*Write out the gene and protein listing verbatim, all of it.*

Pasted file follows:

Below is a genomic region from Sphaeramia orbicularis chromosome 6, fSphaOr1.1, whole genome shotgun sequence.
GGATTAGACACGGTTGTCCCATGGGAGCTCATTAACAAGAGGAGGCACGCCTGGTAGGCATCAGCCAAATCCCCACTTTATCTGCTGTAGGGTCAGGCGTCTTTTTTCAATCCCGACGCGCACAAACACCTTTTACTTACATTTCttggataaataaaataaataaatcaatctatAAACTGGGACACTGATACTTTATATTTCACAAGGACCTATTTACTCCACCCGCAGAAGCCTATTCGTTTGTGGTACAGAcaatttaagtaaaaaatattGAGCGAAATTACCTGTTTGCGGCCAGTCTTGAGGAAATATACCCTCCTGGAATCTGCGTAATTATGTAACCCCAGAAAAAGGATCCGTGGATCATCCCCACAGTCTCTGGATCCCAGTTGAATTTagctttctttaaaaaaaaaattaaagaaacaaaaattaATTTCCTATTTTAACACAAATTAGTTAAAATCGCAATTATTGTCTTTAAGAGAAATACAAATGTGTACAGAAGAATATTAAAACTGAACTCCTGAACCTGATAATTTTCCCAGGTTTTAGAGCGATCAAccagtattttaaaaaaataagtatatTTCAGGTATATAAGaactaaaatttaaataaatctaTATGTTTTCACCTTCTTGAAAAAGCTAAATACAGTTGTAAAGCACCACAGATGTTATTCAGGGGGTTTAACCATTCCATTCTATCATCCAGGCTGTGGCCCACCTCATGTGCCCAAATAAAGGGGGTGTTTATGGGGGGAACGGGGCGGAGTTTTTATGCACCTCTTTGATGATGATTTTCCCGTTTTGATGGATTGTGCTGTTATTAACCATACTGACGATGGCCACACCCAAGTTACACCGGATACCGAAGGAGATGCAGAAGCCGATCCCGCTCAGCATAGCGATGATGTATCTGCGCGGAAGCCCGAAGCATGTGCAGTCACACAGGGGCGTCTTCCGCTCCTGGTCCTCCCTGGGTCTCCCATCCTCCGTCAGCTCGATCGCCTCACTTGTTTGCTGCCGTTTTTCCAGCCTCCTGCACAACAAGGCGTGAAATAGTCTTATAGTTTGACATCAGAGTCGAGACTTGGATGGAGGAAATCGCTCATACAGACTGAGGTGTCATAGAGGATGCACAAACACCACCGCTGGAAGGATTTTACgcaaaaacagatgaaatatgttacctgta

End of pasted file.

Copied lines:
Below is a genomic region from Sphaeramia orbicularis chromosome 6, fSphaOr1.1, whole genome shotgun sequence.
GGATTAGACACGGTTGTCCCATGGGAGCTCATTAACAAGAGGAGGCACGCCTGGTAGGCATCAGCCAAATCCCCACTTTATCTGCTGTAGGGTCAGGCGTCTTTTTTCAATCCCGACGCGCACAAACACCTTTTACTTACATTTCttggataaataaaataaataaatcaatctatAAACTGGGACACTGATACTTTATATTTCACAAGGACCTATTTACTCCACCCGCAGAAGCCTATTCGTTTGTGGTACAGAcaatttaagtaaaaaatattGAGCGAAATTACCTGTTTGCGGCCAGTCTTGAGGAAATATACCCTCCTGGAATCTGCGTAATTATGTAACCCCAGAAAAAGGATCCGTGGATCATCCCCACAGTCTCTGGATCCCAGTTGAATTTagctttctttaaaaaaaaaattaaagaaacaaaaattaATTTCCTATTTTAACACAAATTAGTTAAAATCGCAATTATTGTCTTTAAGAGAAATACAAATGTGTACAGAAGAATATTAAAACTGAACTCCTGAACCTGATAATTTTCCCAGGTTTTAGAGCGATCAAccagtattttaaaaaaataagtatatTTCAGGTATATAAGaactaaaatttaaataaatctaTATGTTTTCACCTTCTTGAAAAAGCTAAATACAGTTGTAAAGCACCACAGATGTTATTCAGGGGGTTTAACCATTCCATTCTATCATCCAGGCTGTGGCCCACCTCATGTGCCCAAATAAAGGGGGTGTTTATGGGGGGAACGGGGCGGAGTTTTTATGCACCTCTTTGATGATGATTTTCCCGTTTTGATGGATTGTGCTGTTATTAACCATACTGACGATGGCCACACCCAAGTTACACCGGATACCGAAGGAGATGCAGAAGCCGATCCCGCTCAGCATAGCGATGATGTATCTGCGCGGAAGCCCGAAGCATGTGCAGTCACACAGGGGCGTCTTCCGCTCCTGGTCCTCCCTGGGTCTCCCATCCTCCGTCAGCTCGATCGCCTCACTTGTTTGCTGCCGTTTTTCCAGCCTCCTGCACAACAAGGCGTGAAATAGTCTTATAGTTTGACATCAGAGTCGAGACTTGGATGGAGGAAATCGCTCATACAGACTGAGGTGTCATAGAGGATGCACAAACACCACCGCTGGAAGGATTTTACgcaaaaacagatgaaatatgttacctgta